I did just that after a series of really ineffective Facebook debates and reached out to a friend, Will Dierenfield, who is far better than me at all of this. He intentionally challenges his own views and those of the people around him, and has helped me connect the dots on the many ways I could be better. In general he is far better informed on solidarity and is just the fantastic sort of person who wants to help.

He offered countless valuable suggestions such as seeking to ask questions and avoiding morality, which can easily be misconstrued as labeling someone as immoral or evil (think Facebook debates that end in comparisons to Hitler). People do not want to find out they are wrong, especially when their error lands them on the side of hate. That, he said, is part of why it takes so long to bring someone around. One back and forth on Facebook will not be enough, it’s an ongoing discussion.

Now as for my own addiction to ally cookies, I found guidance in the person who originally introduced me to the metaphor, ray(nise) cange. They run the site Awkward Trans Kid, where they share informative videos they face as members of the trans and black communities. A recent video suggested that allies avoiding putting people of color on the spot by tagging them in posts. More importantly, ray(nise) suggested using privacy settings to block people of color from seeing the awful things said in the process of educating others (i.e. white folks). As ray(nise) puts it, “The only reason I can think that you’re doing that is for ally cookies.”

That sounds a bit odd at first, but consider how social media has shaped dialogue. Ten years ago, your conversations about racism were not openly available to thousands of folks on Facebook. Now that can be extremely useful to activism, but it has a dark side.

By blocking, you are not seeking to isolate yourself from criticism, but to take away just one of the many sources of harassment or violence faced every day. It’s important to remember that this is directed at those who are already acting like an ally and constantly reading and promoting the voices of color.

ray(nise)’s advice helped me recognize my own issues with ally cookies. They and so many others have helped me grow as an ally, which is ongoing process.

As Will aptly (though I believe unoriginally), “Ally is a verb, not a noun. It’s something you do, not something you are.”

(By the way, I am incredibly lucky, even blessed, to know such exceptionally compassionate and insightful people.)

Peruvian Pride

I have to be honest, it felt really cool to march in the LGBT Pride parade in Peru the day after the Supreme Court announced the Obergefell v. Hodges ruling in favor of marriage equality. There was a sense of pride as I passed a newsstand with several front page spreads featuring with IGUALDAD in bold print over a rainbow print of Obama. Plus, it did feel good acknowledging the congratulations from each person I met in the parade.

Even so, the parade contextualized the Supreme Court decision. Specifically, it showed just how small of a drop we’d made in the overall Civil Rights bucket. A fact many friends have not been shy to point out in the aftermath of the victory. In addition to providing context, the Peruvian LGBTQIA+ community displayed a hopeful, fiery pride, rooted in the struggle.

Peruvian LGBTQIA+ did not have some great accomplishment to celebrate. The lone push for Civil Unions got shot down earlier this year following stunningly uninformed debate in the Congressional committee hearing. Peru’s LGBTQIA+ community has little going for it beyond apathetical support and far more working against it.

That apathy extends to media coverage. Consider the news spread I mentioned seeing on my way to the march. Ignoring the pseudo cult of personality (and how misplaced that is), the Obama print represented the greatest media coverage of the LGBTQIA+ movement. The Peruvian Pride Parade received spotty coverage in the newspapers without a single front page story in the popular daily papers and tabloids, which the majority of Peruvians read. When I watch the news, coverage of LGBTQIA+ issues is saved for late at night when children are likely asleep and viewership has diminished.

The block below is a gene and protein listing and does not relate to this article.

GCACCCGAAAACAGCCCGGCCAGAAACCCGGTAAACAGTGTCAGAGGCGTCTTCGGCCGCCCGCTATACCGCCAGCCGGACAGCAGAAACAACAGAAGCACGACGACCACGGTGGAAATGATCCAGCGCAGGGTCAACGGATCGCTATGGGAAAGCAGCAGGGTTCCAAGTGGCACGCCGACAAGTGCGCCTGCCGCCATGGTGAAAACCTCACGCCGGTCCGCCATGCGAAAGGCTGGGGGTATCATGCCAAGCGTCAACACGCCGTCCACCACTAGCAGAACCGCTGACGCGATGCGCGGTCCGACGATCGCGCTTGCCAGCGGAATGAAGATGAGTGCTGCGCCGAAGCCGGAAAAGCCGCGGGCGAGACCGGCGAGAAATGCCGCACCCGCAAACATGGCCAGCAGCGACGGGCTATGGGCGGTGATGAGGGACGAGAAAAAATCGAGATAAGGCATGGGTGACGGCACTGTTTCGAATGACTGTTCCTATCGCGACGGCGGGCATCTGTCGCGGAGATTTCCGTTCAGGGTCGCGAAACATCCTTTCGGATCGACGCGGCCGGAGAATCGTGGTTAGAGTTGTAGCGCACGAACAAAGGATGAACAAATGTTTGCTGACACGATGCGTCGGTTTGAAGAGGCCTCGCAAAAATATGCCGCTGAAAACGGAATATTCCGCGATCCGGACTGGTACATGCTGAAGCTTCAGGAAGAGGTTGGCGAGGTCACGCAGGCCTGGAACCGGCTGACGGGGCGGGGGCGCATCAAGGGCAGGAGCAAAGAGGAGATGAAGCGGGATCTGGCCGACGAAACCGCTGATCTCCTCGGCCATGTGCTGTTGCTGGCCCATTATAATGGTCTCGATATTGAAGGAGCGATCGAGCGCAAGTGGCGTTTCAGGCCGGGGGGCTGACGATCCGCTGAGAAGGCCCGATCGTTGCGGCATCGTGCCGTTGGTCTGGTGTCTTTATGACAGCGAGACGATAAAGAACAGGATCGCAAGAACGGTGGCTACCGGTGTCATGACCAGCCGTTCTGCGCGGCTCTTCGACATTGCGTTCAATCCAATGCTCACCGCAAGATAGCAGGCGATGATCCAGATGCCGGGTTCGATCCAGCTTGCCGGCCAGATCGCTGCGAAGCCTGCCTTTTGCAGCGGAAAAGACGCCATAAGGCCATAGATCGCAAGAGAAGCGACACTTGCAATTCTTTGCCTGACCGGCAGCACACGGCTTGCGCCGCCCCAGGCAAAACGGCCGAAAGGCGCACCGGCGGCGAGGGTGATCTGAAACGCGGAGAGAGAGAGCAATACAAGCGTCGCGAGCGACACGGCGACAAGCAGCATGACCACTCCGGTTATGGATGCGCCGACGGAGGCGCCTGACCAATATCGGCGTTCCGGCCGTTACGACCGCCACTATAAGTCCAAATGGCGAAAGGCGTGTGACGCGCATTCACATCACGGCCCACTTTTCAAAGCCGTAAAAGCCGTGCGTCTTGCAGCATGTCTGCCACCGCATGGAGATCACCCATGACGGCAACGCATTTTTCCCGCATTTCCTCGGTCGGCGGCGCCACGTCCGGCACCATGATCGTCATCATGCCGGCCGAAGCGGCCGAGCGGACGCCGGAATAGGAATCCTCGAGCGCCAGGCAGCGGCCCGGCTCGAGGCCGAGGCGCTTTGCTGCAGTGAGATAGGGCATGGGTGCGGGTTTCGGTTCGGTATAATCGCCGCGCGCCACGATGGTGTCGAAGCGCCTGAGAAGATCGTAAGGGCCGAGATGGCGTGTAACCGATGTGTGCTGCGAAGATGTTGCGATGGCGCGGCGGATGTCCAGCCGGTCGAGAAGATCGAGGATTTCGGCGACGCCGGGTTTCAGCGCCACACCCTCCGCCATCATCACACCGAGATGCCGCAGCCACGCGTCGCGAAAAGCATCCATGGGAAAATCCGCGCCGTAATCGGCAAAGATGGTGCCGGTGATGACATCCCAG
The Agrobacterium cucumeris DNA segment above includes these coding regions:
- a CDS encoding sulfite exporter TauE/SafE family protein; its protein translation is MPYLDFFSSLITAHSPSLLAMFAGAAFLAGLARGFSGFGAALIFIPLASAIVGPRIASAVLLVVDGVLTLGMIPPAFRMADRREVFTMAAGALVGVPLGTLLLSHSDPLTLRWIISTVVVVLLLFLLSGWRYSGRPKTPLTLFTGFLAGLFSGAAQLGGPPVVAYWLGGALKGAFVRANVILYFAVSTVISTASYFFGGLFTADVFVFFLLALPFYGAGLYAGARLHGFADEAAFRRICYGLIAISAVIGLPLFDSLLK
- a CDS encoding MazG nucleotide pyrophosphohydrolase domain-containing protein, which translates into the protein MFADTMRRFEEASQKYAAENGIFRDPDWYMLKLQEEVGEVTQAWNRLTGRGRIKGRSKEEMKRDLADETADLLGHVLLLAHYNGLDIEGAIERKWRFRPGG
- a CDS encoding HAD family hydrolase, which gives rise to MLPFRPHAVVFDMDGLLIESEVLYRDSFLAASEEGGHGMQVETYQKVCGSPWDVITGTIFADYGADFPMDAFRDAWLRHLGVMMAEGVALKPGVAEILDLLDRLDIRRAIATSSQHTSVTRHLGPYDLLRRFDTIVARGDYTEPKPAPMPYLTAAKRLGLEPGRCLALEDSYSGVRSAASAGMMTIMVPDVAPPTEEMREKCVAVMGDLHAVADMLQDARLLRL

That gaping lack of coverage stretches well beyond ignoring a Pride parade. Neither of the more civil union-focused protests that I marched in received highly viewed coverage either. Nor did a stark Annual Report on the Human Rights of LGBT People in Peru.

A report stating that four LGBT youth committed suicide. There were 13 registered homicides and the same number of invasions of personal security between 2014 and 2015 by the police, family members, friends or strangers. Admittedly, that was a drop from the previous year overall, though the violence against transfolk increased. The few positives in the report included a push by the state against general discrimination and to start keeping better track of these incidents. Take a moment to consider the mood after the message, “Well the deaths are down from last year and now we’re going to start recording better.” Then remember that it is off the majority population’s radar.

LGBT Peruvians did not shy away from that reality at Pride. One marcher put on makeup to appear beaten and carried a sign asserting that “The state is our worst aggressor.”

In some ways, the movement within Peru feels very much like the U.S. gay rights movement. LGBTQIA+ Peruvians are fighting for recognition and attention. Affirming discotecas sponsor floats full of beautiful people dancing to upbeat pop music. Transwomen dress “fabulous,” though it’s unclear if that’s a choice or a sense of obligation. Gay marriage seems to be prioritized because it is a tangible way the state can change their policies and offer fuller personhood. Many focus on the equality of homosexual love with heterosexual love.

Peruvian Pride had a very distinct character to that in the United States. Recently, I saw an article asking when straight suburban teens took over U.S. Pride celebrations. Without evaluating that the legitimacy of that critique, it would have no traction in Peru. Peruvian Pride is not a commercial affair, but one of struggle.

I did not see any businesses seeking to profit off of the event or sell their wares. Several businesses and celebrities have expressed their support, but few attended to sell rainbow products.

Without businesses there, the messages were less obscured. A group of trans Peruvians held banners for a Gender Identity Law, which would allow Peruvians to change their identification cards to reflect their gender identity. Considering the roots of Pride in the actions of a Latina transwoman, Sylvia Rivera, it was powerful to see these Peruvian trans folks marching proudly and openly.

Peruvian Pride’s character is deeply rooted in the struggle. As one sign I saw put it, “Proud to be the shame of my country.”